Vaccines are routinely tested in Africa and scientists point out that testing in a particular location can often provide key insights into how a drug works there.
The pair later apologised for any offence — but this did little to calm allegations that Africans were being manipulated or even used as guinea pigs.
“It is as if we were back in the colonial era,” Kenya’s former justice minister Martha Karua told AFP. “I personally think it is racist and condescending.”
The storm unleashed a tsunami of misinformation and anti-vaccine sentiment online, including dozens of claims in several languages debunked by AFP Fact Check.
A Facebook post shared thousands of times warned against a “Bill Gates” vaccine, after the billionaire pledged $250 million to fight COVID-19.
The message, circulated widely in Nigeria, Burkina Faso and Benin, falsely claimed that French doctor Didier Raoult — a maverick who promotes the malaria drug chloroquine as a possible treatment — said the vaccine “contains poison” and that “the West wants to destroy Africa”.
The World Health Organization (WHO) has flagged earning public trust as an urgent health challenge and warned of an “infodemic” — a deluge of information, including misinformation on social media — that is hampering the COVID-19 response.
The body says concerns that Africa could be abused as a vaccine testing ground are unfounded.
“I would really reassure people that the clinical trials currently ongoing on the continent respect international standards and follow the same protocol as other developed countries,” Richard Mihigo, the WHO’s Programme Area Manager for Immunisation and Vaccine Development in Africa, told AFP.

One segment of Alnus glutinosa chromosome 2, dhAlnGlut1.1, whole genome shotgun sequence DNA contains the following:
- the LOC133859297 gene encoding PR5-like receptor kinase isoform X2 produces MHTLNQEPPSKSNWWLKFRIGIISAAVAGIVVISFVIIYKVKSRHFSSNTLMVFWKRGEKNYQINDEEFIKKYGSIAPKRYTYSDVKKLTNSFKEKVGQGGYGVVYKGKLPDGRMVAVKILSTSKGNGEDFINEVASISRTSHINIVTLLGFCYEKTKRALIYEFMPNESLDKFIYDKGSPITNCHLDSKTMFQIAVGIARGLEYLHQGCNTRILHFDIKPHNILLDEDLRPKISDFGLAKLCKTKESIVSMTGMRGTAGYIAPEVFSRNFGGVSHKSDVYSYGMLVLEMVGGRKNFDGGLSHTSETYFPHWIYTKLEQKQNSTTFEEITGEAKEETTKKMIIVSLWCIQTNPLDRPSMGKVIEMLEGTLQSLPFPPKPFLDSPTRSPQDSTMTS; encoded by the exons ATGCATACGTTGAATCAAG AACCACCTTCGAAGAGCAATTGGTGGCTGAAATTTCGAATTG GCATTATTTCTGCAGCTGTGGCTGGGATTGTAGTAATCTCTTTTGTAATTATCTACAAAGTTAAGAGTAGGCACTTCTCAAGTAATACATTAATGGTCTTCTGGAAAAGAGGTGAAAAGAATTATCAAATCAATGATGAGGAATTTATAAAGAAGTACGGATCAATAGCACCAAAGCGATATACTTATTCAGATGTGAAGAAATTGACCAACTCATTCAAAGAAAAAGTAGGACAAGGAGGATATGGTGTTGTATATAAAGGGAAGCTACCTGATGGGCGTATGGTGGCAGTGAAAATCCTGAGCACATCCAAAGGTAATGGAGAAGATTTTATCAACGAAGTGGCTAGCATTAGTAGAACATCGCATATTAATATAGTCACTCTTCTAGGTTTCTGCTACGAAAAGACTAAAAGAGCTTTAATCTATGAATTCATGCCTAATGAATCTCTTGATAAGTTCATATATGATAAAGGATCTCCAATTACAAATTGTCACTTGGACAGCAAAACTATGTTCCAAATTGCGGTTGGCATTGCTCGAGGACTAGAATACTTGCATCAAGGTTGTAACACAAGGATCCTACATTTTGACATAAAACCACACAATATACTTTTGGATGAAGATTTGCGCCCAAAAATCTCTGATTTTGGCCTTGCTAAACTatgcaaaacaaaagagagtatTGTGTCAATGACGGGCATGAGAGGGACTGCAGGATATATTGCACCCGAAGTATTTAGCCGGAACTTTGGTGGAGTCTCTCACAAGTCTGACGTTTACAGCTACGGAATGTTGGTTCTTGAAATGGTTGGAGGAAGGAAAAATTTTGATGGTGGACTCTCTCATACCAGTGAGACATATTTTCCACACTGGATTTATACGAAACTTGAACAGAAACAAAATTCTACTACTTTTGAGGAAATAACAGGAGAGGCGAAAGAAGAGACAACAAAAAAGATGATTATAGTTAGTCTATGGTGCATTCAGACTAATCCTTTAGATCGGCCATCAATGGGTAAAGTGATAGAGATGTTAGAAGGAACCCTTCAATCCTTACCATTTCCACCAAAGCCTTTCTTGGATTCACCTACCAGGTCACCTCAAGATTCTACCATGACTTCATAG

There are more than 100 candidate vaccines in development around the world, with eight already being tested in human trials.
One such drug developed by Britain’s Oxford University was hit by misinformation last month when a widely-shared South African news article debunked by AFP claimed that a woman taking part in trials died shortly after being given the vaccine.
The volunteer, Elisa Granato, later confirmed she was “absolutely fine”.
‘Recognise the concerns’
Sara Cooper, senior scientist at the South African Medical Research Council, said misinformation had to be tackled by targeting underlying sentiment.
“Rather than dismissing these as ‘false rumours’ or ‘erroneous beliefs’, these concerns should be heard and recognised,” she told AFP.
She said ethical research led by African scientists rather than by “top-down” foreign programmes could “go a long way in rebuilding community trust and reducing resistance”.
In Nigeria, pharma giant Pfizer was sued when 11 children died in a meningitis trial in 1996. The families’ lawyer claimed they could not have given proper consent as they did not speak English.
Despite the problems of perception, the WHO’s Mihigo was optimistic that when a coronavirus vaccine becomes available, it would be widely accepted in Africa.
“Communities know very well that when immunisation is not given, outbreaks do occur. We’ve seen that with measles,” he said.
“People turn up overwhelmingly to vaccination campaigns. They know the benefits. They’ve seen people dying.”